Video editing software is a useful multimedia tool to increase the brightness levels of a video. iMovie is the multimedia software that comes with a MAC, and Movie Maker is a multimedia tool for Windows users. Firstly, import the video file to the video editing tool of your preference. Directly import the video file from the video camera or import it from the storage disk of your camera. Find the brightness level settings and apply the desired brightness to either part of the video clip or the entire video. In systems with MAC, when you select a video clip and apply brightness or other features to it, this will be applied to the whole video clip. In Windows select the increase brightness feature to the video clip through the Movie Maker software, and the brightness is applied to the whole clip.
Step 1: using a video editing software
There are many tools used for editing video that can increase the brightness of a video. Check out the tip on "How to make a video?
" which recalls the basics of video editing and gives some ideas and software tools.
Tip: use the system tools on your computer: Mac- iMovie
or Windows- Movie Maker
Step 2: import the file in editing software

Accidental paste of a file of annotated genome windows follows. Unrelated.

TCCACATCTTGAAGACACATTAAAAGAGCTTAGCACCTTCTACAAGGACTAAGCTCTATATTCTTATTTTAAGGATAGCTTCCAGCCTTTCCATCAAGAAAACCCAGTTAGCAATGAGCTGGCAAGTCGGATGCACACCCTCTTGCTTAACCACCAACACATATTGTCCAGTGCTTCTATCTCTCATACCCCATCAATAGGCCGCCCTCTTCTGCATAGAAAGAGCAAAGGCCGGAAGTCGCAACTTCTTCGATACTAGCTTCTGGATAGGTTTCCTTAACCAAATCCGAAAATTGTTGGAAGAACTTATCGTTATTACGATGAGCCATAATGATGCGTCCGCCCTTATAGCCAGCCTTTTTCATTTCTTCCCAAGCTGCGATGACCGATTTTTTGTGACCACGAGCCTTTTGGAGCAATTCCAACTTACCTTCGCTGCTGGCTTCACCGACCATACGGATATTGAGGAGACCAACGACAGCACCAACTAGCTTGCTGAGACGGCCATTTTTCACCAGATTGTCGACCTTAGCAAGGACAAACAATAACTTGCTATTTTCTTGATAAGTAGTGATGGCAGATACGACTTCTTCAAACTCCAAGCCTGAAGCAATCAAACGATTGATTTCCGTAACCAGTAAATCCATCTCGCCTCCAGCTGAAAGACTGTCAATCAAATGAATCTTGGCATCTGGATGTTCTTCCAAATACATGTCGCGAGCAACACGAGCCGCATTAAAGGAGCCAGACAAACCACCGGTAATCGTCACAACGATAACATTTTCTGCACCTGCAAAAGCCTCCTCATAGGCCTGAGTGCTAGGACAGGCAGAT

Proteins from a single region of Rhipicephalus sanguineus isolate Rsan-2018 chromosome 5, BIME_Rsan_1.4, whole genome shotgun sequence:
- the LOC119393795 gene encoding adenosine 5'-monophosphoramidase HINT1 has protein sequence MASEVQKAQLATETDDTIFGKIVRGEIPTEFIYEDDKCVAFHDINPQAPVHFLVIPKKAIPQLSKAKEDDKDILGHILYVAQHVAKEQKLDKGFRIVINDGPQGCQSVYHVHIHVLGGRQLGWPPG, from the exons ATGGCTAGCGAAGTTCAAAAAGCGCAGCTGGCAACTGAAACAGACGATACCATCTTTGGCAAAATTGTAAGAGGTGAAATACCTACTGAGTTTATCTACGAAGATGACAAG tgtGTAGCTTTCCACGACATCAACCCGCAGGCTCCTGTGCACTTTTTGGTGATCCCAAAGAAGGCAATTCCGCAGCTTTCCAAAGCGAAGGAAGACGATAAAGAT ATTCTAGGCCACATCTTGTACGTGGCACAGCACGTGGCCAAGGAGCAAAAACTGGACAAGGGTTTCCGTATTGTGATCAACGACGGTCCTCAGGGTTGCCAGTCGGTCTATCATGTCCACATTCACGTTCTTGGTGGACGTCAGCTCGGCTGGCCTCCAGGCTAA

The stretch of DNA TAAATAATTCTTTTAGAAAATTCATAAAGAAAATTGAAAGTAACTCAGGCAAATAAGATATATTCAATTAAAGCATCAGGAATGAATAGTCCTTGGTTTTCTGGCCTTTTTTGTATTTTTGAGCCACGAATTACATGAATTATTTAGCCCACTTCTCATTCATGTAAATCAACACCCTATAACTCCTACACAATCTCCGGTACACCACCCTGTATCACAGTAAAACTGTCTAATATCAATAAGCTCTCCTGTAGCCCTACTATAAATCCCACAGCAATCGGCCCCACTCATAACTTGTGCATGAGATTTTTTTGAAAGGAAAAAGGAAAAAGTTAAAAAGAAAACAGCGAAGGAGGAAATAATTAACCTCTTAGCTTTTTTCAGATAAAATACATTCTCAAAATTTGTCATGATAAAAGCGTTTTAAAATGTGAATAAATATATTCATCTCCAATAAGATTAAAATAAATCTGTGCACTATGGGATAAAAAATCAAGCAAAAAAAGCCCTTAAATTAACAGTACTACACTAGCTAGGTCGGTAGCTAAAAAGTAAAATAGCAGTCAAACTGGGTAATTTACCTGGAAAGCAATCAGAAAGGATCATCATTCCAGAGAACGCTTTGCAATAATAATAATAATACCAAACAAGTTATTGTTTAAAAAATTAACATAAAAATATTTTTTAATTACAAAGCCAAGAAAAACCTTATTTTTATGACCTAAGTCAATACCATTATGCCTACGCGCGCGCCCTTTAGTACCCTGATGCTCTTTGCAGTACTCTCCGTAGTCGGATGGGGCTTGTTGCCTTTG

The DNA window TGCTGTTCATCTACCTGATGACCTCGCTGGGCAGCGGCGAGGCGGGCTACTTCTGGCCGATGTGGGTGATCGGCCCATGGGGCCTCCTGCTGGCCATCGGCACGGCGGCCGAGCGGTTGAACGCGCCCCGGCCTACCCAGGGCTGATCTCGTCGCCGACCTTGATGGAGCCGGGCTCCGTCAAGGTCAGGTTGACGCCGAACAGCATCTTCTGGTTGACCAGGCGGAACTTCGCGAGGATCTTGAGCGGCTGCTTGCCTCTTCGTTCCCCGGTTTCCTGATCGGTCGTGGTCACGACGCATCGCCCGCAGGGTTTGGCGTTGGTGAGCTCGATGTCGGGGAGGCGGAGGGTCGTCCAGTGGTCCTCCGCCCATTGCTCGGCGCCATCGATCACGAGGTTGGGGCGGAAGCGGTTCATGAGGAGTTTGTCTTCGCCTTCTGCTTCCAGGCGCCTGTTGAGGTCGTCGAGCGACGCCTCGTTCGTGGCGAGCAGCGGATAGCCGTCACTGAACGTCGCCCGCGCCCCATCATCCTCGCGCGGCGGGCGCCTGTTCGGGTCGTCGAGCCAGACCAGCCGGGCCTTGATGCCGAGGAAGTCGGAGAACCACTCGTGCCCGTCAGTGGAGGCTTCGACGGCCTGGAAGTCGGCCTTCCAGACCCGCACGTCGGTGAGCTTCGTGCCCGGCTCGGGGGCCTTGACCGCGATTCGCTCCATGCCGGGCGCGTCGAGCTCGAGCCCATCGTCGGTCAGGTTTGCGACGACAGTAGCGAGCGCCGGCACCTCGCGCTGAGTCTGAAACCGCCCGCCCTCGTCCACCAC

Import your file into the video editing software of your choice.
- the import is done directly from the camcorder
- or you import the file from the hard disk of your camcorder
Step 3: undertake appropriate action
Once your clips are imported into the software, simply find the appropriate function depending on the tool or software used.
You can apply the effect on part of the video only (so-called clip before editing) or to the overall length of your video.
- With iMovie, you select a clip and you apply the effect brightness/contrast. The effect applies to the entire clip.
- With Windows Movie Maker: via the same drop-down video effects: you select "increase brightness" and you apply it to your clip.
- Remember to adjust the brightness of the image at the time of the shooting to have better results in terms of image quality.
- The ideal is to avoid importing the sound - just the image or video to modify (because of the risk of a slowdown).
Published by netsa77
Latest update on March 14, 2012 at 05:08 PM by Virginia Parsons.